I tried a lot of new stuff at this show, including opening up for myself twice, with two different characters: first, Rolly Lighthouse, who just acts crazy and has an extreme southern accent, and Roy Sessick, a bit of a self-important lounge singer type whose character I’m discovering as I go. I used a cheap Lone Ranger mask with an elastic cord that got stuck between my eyes and the holes in the mask, so I could not see while doing these songs, which made it extra weird. The Roy Sessick songs were sung to backing tracks, and I thought they sounded not too bad for my first ever try. It’s pretty fun to sing like that because it’s so much louder than just guitar and voice.

This show was great, again, despite the small crowd. I’m not too bothered by performing for just a few people, when you can see individuals clearly. I used to be more so of course.

I needed a place to stay and Ryan, who was bartending when I first came in, offered a practice space nearby with a huge couch, where I’m still sitting writing this. This is a really nice practice space, with lots of room, and it’s clean. Amazing.

Today I’m going to visit Luke Pelletier’s garage to film a song or two, then move on to play a house show with the great Dingbat Superminx!

4/3/24: Albuquerque, New Mexico

In between Mississippi and Albuquerque I stayed in a motel I’d been wanting to stay in for some time, the Blue Swallow in Tucumcari, Arizona, one of the classic Route 66 motels with a beautiful neon sign. I drove into a parking space around sundown and immediately met Robert, who runs the place with his wife. He had a certain midwestern accent, a burst blood vessel in his left eye, and a very well-worn-in motelkeeper friendliness. I stayed in room 1, which is quite small, has a working rotary phone, old furniture, and even a crocheted blanket hanging over a small easy chair. The next day, when I was checking out, Robert noticed my Megadeth t-shirt (I found this at a yard sale in New Orleans on the way to the studio) and he said, “Nice shirt.” I chuckled and he told me that he was in fact a metalhead who had seen a lot of concerts in Chicago, where he’s from, including the early Metallica lineup that included Dave Mustaine. When he found out I was on tour, he said next time I come through he would trade me a room if I played some music for the other guests. I’m making plans!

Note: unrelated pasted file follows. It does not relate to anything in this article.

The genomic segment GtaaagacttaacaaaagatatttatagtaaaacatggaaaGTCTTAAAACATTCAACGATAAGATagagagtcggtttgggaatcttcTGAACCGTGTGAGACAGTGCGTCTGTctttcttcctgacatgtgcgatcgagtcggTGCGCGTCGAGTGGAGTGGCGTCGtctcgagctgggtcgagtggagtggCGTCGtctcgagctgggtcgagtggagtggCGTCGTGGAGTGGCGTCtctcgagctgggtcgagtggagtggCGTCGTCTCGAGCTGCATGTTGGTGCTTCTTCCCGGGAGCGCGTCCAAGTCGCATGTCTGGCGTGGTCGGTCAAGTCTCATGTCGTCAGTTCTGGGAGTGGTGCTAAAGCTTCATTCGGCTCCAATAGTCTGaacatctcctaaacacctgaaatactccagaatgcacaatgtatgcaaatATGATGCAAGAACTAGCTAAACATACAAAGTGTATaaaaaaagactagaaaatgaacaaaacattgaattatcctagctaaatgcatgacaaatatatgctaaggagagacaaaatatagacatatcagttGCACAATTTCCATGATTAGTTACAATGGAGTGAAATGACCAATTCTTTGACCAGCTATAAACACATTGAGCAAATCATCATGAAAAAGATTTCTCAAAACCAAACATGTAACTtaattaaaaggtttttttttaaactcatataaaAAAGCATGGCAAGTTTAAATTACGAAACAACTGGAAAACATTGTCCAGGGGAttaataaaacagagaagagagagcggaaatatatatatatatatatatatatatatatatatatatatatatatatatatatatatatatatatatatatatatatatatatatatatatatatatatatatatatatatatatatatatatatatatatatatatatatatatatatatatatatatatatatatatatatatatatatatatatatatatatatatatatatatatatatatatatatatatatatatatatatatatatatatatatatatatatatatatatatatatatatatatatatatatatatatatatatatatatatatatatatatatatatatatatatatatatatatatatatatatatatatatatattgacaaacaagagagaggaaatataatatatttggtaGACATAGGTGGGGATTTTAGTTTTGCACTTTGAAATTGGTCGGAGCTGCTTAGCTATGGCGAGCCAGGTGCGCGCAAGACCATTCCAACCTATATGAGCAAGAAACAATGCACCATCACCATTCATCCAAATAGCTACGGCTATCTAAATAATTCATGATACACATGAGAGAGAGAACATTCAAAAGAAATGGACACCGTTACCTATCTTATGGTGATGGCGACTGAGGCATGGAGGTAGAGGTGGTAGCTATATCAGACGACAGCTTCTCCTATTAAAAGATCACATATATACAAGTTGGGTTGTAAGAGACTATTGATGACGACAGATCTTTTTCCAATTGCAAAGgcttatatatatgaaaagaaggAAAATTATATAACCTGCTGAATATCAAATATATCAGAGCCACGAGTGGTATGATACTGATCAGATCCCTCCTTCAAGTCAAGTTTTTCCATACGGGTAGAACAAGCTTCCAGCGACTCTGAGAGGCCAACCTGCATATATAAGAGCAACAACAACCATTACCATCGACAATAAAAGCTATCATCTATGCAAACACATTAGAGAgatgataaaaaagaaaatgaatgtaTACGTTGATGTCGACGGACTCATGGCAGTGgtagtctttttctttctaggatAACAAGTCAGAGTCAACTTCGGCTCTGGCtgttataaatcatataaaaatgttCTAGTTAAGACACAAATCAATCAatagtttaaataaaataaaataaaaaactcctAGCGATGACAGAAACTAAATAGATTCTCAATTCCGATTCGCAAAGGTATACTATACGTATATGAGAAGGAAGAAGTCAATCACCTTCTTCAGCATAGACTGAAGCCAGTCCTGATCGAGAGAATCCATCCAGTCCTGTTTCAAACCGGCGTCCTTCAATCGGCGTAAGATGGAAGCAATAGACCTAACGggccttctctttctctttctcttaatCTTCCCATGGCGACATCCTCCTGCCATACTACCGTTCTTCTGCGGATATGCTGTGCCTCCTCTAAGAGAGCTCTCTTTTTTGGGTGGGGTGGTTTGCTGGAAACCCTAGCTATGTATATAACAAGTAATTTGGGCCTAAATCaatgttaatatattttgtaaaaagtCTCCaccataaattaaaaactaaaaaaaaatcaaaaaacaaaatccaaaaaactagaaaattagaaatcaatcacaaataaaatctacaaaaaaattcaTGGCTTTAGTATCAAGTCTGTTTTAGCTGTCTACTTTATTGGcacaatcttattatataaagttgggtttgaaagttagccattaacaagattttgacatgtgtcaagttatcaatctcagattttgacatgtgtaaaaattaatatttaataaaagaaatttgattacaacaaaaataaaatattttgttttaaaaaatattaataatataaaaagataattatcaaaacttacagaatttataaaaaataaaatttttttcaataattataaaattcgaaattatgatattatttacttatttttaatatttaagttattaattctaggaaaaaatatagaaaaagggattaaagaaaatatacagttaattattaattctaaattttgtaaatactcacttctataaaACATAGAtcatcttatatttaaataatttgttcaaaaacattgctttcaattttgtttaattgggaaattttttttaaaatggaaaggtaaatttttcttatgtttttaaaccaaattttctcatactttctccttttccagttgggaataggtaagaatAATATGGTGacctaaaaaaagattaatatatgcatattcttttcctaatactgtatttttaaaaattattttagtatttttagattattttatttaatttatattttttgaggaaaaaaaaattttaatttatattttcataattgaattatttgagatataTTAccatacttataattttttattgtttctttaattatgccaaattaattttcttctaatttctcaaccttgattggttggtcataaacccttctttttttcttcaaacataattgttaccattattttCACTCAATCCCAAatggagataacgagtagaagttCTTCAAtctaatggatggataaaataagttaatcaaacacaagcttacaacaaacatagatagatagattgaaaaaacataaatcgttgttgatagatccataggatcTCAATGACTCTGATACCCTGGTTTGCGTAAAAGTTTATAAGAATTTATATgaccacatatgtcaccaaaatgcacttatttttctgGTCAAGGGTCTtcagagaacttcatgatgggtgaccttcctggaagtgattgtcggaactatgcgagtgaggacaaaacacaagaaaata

The show in Albuquerque was arranged by my old friend from Gainesville Ryan Quinney. When I asked him if he could help me find a show in Albuquerque, he found a venue and screenprinted a poster within about 60 minutes. I am so thankful for that! What a dream. He has a nice screenprinting setup in his house and makes shirts and other printed matter. Here’s his website, go buy some stuff from him!

The weather in Albuquerque was perfect – sunny and cool with blue skies. I got to the venue, an art gallery, before it was open, and I took out my guitar and started practicing. The venue is close to downtown but also in a residntial neighborhood – it’s at 606 Broadway, if you’re looking for it.

Juan, who owns the venue, and Ryan showed up soon and we set things up outside, since it was such a beautiful day. The stage and area around was fragrant with blooming wisteria.The person doing the sound, whose name I can’t remember but may have been Bernadette, was celebrating her birthday, and Ryan’s partner Emily baked her a cake. Emily is a professional baker and she made a peanut butter & chocolate, gluten-free, vegan cake, that was extremely good.

There were two other acts besides Big Kitty on this bill: first was Ermine, a solo performer on ukelele with a variety of effects pedals. I talked to her a bit beforehand and found out she’s a playwright and hosts writing workshops. Her set was gorgeous, including some near-ambient uke playing and a cover of “Make Me a Pallet on Your Floor.” She mentioned that this was the first time she had played out since the Covid lockdown.

I played next, and I had as my goal for this performance to give it more energy and weirdness, to try to lose myself in it, and to play some new songs I haven’t performed live before. I opened the show wearing a blond wig and a long blue dress as the Rolly Lighthouse character, who is a version of a character I give to Naoko’s doll Baby Coco. I don’t know how well it worked but it was pretty fun. I had her explain the radios and sing “What is the Truth?” which is a song from the first collection of Accompanyments (see my Bandcamp profile). She then introduced Big Kitty – I got offstage, tore off the dress and returned, and launched into “What Flowers Do” which is a new song that was just recorded in New Orleans. It was the first time I played that song live. I did a rather large number of spoken-sung Accompanyments style songs and tried to lose myself, and I did get into some interesting emotional spaces. I’ll have to review the recording I made, to understand what happened a little better.